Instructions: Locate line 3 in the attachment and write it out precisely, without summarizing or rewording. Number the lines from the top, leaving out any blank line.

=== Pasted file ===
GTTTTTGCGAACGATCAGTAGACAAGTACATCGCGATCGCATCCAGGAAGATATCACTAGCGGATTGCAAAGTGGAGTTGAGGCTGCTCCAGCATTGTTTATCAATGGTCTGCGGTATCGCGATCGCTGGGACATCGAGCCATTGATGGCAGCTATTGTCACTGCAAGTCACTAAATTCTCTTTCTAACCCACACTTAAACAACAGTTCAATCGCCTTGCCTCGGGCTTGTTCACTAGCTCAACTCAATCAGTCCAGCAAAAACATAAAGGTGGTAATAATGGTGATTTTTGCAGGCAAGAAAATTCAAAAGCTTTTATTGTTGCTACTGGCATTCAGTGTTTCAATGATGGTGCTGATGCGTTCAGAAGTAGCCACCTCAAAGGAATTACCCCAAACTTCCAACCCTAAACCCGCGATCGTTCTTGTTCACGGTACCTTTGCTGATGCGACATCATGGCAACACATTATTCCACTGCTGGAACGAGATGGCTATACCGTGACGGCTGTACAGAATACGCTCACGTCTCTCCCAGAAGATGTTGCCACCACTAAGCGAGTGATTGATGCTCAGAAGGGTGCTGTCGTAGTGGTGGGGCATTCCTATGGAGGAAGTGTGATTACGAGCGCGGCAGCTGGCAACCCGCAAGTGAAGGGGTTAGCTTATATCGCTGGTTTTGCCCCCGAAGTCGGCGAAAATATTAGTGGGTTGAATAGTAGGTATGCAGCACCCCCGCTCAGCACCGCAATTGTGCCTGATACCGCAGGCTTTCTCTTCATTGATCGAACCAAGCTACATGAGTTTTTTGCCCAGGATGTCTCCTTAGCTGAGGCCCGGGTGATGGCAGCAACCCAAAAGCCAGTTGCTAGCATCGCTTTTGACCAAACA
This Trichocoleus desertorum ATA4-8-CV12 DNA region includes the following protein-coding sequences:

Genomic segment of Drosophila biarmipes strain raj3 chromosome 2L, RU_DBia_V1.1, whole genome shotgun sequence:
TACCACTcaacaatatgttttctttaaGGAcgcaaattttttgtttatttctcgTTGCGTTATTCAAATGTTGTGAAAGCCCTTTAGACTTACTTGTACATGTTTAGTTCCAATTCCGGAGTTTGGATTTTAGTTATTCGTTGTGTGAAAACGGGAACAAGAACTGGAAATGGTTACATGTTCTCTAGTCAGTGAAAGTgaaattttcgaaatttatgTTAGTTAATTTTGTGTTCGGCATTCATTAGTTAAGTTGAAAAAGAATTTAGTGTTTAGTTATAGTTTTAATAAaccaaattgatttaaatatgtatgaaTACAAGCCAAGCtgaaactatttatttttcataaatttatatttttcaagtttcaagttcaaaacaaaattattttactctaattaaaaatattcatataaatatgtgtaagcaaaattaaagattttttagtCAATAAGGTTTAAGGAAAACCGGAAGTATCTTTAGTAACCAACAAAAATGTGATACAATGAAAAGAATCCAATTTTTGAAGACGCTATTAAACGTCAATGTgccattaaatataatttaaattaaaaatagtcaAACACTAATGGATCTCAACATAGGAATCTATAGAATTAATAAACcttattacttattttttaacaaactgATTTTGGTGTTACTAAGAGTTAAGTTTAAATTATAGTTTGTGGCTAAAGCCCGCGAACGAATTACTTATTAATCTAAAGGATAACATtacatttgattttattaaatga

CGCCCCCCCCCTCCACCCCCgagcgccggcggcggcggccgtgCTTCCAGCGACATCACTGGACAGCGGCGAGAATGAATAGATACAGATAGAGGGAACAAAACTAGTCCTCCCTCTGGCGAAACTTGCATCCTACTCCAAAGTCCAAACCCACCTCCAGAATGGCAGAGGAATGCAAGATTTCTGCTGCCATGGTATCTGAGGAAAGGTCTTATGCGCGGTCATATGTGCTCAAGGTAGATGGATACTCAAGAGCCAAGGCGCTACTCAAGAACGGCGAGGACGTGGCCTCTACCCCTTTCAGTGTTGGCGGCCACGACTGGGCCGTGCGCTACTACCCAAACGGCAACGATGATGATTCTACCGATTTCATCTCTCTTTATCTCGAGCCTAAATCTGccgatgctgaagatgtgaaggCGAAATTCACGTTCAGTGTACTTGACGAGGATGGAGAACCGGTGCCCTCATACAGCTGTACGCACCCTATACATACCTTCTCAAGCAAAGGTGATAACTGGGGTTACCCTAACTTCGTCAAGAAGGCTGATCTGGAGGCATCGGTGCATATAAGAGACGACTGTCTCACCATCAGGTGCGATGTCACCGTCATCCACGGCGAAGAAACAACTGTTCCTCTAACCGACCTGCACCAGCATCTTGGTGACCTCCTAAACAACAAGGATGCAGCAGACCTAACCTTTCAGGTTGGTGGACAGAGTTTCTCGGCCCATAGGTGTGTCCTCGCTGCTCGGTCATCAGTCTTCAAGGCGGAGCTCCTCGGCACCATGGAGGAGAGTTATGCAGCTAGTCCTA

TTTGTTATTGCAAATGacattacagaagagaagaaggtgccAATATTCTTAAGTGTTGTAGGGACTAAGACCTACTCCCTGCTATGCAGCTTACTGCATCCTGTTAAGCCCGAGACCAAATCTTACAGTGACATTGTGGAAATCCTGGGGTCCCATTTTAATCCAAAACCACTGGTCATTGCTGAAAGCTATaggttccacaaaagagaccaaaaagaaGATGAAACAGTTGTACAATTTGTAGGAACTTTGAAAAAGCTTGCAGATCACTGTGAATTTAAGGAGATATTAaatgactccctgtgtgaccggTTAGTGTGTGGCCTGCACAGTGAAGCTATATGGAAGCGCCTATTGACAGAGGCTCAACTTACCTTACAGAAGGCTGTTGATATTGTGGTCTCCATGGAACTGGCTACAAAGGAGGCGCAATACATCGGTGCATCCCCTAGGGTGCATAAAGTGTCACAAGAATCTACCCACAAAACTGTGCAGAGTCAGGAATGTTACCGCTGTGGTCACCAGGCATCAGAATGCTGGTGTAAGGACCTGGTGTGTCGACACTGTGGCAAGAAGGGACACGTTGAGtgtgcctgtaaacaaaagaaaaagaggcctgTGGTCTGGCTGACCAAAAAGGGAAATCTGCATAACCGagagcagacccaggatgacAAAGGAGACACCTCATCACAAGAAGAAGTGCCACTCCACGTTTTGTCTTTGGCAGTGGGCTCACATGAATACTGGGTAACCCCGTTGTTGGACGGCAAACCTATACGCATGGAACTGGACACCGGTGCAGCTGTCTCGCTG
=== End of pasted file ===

Genomic segment of Drosophila biarmipes strain raj3 chromosome 2L, RU_DBia_V1.1, whole genome shotgun sequence: